Interactions between Blood Components and Artificial Surfaces

  • Karin D. Caldwell
Part of the NATO ASI Series book series (NSSA, volume 300)


Strategies for designing “stealth” therapeutic systems largely coincide with those governing the search for materials suitable to serve as artificial organs and prosthetic devices in contact with blood and other living tissues. In both cases, one strives to design surfaces that will avoid the triggering of inflammatory responses to the foreign material. Many times, there is also a need to link a homing device or bioactive ligand to the surface, in which case the mode of linking must leave the often marginally stable ligand in an active state. Beyond these common concerns, the biomaterials community also focuses on the specific tasks of avoiding a trigger of the clotting cascade and suppressing the potential for bacterial colonization, both issues related to the large size of the typical implant compared to that of a liposome or other circulating drug release vehicle. The following presentation will summarize ongoing efforts to devise some general techniques for preparing surfaces suitable to serve as biomaterials.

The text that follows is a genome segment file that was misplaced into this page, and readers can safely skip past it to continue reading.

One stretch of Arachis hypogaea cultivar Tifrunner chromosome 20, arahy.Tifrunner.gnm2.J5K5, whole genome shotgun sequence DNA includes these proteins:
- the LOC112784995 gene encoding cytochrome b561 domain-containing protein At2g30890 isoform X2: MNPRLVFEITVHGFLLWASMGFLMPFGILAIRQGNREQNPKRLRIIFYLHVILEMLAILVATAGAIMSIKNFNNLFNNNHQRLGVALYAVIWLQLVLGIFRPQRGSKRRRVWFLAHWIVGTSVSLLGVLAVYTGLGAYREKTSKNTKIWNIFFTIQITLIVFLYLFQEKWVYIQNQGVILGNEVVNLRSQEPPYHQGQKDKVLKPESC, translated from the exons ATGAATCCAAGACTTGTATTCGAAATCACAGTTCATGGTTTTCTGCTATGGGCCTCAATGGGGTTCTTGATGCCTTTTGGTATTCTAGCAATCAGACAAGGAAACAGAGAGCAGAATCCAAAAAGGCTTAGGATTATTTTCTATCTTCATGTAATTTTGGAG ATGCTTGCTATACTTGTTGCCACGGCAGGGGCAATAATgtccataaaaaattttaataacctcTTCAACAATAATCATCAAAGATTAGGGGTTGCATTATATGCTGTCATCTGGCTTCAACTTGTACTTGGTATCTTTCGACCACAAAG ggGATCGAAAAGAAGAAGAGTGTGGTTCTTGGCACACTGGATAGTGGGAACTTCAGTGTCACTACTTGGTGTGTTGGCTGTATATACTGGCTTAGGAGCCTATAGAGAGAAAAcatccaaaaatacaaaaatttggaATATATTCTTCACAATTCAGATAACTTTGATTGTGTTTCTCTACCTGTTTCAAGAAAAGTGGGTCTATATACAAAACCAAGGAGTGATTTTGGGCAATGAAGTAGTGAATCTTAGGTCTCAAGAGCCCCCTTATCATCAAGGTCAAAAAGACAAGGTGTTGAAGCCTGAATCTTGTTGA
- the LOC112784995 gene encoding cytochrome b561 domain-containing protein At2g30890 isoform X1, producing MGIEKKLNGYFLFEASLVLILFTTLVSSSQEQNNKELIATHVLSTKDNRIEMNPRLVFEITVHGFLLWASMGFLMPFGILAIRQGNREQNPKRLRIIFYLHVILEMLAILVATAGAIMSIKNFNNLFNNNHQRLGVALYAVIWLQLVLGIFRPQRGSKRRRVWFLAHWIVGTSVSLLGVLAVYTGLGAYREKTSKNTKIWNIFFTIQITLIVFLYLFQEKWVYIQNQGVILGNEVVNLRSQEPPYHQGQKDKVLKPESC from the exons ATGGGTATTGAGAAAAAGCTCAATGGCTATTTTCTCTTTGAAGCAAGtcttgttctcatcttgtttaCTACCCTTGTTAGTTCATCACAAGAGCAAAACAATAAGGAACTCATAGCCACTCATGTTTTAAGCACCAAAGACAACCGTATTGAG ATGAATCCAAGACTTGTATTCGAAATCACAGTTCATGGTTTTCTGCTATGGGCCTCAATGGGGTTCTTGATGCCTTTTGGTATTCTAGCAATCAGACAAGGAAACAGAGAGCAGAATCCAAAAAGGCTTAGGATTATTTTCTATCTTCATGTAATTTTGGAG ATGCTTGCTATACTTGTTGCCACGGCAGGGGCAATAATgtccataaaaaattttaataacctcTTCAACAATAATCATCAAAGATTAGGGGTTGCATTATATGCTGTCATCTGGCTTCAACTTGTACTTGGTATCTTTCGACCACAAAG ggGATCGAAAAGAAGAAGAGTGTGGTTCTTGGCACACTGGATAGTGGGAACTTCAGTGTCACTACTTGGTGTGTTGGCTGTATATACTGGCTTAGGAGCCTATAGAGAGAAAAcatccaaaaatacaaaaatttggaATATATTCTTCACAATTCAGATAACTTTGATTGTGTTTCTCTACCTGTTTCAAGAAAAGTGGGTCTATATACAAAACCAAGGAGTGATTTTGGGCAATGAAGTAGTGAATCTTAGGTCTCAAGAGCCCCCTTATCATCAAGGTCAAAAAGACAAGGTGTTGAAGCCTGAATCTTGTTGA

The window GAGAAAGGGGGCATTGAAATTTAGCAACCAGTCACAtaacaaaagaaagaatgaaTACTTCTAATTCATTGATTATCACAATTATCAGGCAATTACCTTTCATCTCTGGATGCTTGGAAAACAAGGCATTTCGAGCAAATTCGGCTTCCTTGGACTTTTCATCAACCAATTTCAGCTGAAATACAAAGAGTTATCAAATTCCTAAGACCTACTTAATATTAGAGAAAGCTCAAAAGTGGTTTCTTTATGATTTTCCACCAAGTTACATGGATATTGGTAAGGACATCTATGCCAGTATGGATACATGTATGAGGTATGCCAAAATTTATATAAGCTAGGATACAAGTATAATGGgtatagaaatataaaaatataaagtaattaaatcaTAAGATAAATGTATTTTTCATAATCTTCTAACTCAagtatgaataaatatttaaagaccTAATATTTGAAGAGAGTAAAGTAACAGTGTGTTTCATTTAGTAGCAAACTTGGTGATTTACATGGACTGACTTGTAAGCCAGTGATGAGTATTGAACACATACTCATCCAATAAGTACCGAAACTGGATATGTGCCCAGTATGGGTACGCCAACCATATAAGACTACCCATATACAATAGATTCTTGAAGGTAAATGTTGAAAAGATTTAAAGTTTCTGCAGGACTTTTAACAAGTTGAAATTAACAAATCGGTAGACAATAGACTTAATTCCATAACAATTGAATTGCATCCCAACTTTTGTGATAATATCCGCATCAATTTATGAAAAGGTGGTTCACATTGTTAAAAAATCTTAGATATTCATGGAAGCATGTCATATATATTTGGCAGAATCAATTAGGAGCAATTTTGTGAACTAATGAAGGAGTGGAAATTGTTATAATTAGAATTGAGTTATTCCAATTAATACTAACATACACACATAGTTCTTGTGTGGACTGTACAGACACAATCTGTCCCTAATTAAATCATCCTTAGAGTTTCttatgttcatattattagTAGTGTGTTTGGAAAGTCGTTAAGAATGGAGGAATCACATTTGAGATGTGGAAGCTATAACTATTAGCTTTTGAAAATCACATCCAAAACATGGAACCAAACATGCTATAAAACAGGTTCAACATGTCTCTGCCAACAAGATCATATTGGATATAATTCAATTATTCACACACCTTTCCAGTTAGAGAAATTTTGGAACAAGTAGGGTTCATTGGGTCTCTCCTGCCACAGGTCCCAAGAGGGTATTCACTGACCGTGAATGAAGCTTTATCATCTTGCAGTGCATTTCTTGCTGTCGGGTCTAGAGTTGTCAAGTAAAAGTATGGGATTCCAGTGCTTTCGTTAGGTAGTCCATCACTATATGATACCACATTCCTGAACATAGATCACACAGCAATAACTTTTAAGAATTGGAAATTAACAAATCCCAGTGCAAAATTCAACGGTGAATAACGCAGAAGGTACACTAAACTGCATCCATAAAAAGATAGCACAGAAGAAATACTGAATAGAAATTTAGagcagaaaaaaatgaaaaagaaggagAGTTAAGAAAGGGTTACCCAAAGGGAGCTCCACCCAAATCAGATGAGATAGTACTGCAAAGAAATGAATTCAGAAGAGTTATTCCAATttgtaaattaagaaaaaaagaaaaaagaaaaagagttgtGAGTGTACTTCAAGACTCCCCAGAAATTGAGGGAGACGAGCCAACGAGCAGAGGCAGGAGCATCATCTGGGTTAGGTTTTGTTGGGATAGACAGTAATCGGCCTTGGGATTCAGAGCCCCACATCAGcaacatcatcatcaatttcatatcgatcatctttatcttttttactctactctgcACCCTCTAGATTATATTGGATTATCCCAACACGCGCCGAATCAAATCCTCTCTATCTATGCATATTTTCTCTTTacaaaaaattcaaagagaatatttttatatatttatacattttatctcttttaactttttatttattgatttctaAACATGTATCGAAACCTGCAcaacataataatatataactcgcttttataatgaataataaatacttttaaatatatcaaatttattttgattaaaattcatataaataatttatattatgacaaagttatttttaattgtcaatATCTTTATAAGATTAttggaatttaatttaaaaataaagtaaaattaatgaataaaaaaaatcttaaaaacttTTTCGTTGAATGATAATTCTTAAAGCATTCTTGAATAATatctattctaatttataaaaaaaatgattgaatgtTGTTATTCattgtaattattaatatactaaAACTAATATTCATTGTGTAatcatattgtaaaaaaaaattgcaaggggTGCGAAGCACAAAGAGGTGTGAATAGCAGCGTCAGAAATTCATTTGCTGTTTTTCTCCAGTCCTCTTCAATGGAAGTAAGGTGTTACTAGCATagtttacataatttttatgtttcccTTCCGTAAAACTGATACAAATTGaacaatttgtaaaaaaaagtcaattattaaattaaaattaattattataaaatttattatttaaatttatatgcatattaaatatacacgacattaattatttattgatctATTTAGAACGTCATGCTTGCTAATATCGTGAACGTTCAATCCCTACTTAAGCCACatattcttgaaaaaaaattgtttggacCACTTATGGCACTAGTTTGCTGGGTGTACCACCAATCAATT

American Chemical Society Protein Adsorption Triblock Copolymer Adsorbed Fibrinogen Pyridyl Disulfide 
These keywords were added by machine and not by the authors. This process is experimental and the keywords may be updated as the learning algorithm improves.


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Copyright information

© Springer Science+Business Media New York 1998

Authors and Affiliations

  • Karin D. Caldwell
    • 1
  1. 1.Center for Biopolymers at Interfaces, Department of BioengineeringUniversity of UtahSalt Lake CityUSA

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